We still need these bankers to come clean as to the value of their holdings of securitized mortgage-backed asset paper. Our portfolios don’t operate well in fantasy land.

If the financial backing is missing, then the bankers’ securities need to be fully written down. So far, the best estimates are that such write-downs are perhaps 25% of what they need to be. Also, the house foreclosures situation is worsening, and US home-owners and investors in the housing market are likely to take from -15% to -33% additional loss of market prices before price and value are back in balance. That situation hurts the banks more than anybody because the extent of their write-downs will need to be much higher, putting many of the banks into a position of insolvency.

The airline industry is being taken down by high fuel costs, but at least they have the reasonable expectation that people need to fly in a commercial aircraft in the years ahead. But do the people need banks? That’s a question the bankers ought to ask the telephone companies that relied on copper wires and outrageous long-distance billing until fiber optic cable and wireless technologies leveled the playing field. Now any of you can call me in the Bahamas free.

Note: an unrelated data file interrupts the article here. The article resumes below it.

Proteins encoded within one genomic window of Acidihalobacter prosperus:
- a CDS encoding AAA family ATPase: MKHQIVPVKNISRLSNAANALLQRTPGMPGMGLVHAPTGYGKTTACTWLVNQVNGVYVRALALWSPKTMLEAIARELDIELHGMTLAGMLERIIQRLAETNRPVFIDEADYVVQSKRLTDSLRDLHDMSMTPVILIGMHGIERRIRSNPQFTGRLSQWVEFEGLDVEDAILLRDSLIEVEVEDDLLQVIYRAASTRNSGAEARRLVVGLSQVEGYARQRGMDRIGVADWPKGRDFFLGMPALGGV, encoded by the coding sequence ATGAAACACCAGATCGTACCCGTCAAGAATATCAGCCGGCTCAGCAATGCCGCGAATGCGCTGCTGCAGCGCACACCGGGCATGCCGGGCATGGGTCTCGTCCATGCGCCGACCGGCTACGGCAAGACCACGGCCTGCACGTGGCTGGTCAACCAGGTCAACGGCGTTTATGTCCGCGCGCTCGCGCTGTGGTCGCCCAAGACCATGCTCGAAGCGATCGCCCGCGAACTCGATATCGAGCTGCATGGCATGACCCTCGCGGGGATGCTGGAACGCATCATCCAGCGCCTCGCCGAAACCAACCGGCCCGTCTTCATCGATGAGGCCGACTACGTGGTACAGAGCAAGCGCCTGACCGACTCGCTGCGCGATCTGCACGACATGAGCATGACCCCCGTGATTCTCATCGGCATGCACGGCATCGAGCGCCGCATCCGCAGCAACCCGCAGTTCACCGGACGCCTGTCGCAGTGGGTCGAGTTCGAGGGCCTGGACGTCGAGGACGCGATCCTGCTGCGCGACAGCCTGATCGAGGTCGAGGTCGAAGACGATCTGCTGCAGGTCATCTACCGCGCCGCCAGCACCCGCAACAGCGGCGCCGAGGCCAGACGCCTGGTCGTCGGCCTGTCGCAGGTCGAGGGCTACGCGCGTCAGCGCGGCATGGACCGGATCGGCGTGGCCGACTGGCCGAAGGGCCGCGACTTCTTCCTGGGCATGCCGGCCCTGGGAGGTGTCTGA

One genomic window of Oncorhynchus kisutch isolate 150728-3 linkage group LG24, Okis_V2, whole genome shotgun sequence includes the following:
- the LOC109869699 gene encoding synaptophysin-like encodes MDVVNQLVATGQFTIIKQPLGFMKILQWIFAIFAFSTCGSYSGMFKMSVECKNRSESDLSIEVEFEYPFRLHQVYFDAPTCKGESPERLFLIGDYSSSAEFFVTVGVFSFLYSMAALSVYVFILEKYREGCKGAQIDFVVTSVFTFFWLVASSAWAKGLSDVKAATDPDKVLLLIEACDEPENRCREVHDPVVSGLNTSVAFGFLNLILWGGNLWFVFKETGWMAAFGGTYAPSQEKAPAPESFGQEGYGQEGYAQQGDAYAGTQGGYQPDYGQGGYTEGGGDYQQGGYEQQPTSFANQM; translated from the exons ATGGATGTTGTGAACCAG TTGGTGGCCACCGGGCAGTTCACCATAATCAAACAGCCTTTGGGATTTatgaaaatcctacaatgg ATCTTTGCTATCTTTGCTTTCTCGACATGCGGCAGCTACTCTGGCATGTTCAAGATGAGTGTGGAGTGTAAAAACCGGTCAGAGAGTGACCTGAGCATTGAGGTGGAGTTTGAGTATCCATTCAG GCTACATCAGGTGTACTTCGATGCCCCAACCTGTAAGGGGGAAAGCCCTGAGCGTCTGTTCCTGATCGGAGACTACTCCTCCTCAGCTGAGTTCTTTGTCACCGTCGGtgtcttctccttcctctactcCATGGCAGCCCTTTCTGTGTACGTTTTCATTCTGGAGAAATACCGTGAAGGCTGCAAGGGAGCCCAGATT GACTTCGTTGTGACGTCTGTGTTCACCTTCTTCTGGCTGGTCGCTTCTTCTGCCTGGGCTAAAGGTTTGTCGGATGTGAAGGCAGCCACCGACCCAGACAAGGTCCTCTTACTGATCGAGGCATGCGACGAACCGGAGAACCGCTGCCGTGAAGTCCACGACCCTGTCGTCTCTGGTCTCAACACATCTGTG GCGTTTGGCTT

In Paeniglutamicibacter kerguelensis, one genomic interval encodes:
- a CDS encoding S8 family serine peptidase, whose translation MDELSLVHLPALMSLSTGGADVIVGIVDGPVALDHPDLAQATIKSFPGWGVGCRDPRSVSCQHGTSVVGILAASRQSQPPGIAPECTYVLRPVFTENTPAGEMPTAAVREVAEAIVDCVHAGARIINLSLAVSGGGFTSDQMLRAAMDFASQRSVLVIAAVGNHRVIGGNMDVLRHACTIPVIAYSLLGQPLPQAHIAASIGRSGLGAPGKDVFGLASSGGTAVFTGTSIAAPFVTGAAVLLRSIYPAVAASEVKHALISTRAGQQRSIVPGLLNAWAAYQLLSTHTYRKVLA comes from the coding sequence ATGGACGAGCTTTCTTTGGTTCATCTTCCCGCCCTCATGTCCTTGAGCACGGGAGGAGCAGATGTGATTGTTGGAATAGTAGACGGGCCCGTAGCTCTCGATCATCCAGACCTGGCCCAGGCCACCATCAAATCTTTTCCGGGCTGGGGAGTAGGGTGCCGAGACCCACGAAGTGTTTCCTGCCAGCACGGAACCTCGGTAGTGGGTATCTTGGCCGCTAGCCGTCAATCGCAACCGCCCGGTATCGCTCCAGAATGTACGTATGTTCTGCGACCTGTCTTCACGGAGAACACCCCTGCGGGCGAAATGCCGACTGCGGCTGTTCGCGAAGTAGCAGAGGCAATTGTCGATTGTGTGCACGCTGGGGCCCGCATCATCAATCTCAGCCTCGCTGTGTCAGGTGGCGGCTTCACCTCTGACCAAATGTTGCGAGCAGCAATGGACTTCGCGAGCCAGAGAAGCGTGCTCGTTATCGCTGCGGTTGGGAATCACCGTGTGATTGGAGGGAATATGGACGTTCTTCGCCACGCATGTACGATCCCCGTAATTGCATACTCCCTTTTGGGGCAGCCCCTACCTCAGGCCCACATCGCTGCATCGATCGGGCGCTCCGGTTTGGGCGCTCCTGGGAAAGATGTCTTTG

Yes, I think the bankers are in fear that the same concerns and technological solutions will lead to a global credit union or community trust. Aha, now you are starting to think, hey why not a Cara Community Trust in the Bahamas?

Well, it just might happen.

A week ago, I made the following comments that should be extended:

… it goes without saying that the new unwritten rule on Wall Street is that no investment bank of any large size is going to be allowed to fail; that the People’s money, not the shareholders capital, will stand behind the company debts and the mistakes of executive management. That offends me because I stand up for social equity, not socialism.

This latest situation in Washington is simply mind-boggling to the owners of capital in America who once had a measure of faith in their capital market. Now it is apparent that the market will be played by Henry’s Rules, and Mr. Moral Hazard had the arrogance to not even show his face at these crucial hearings. That’s not right.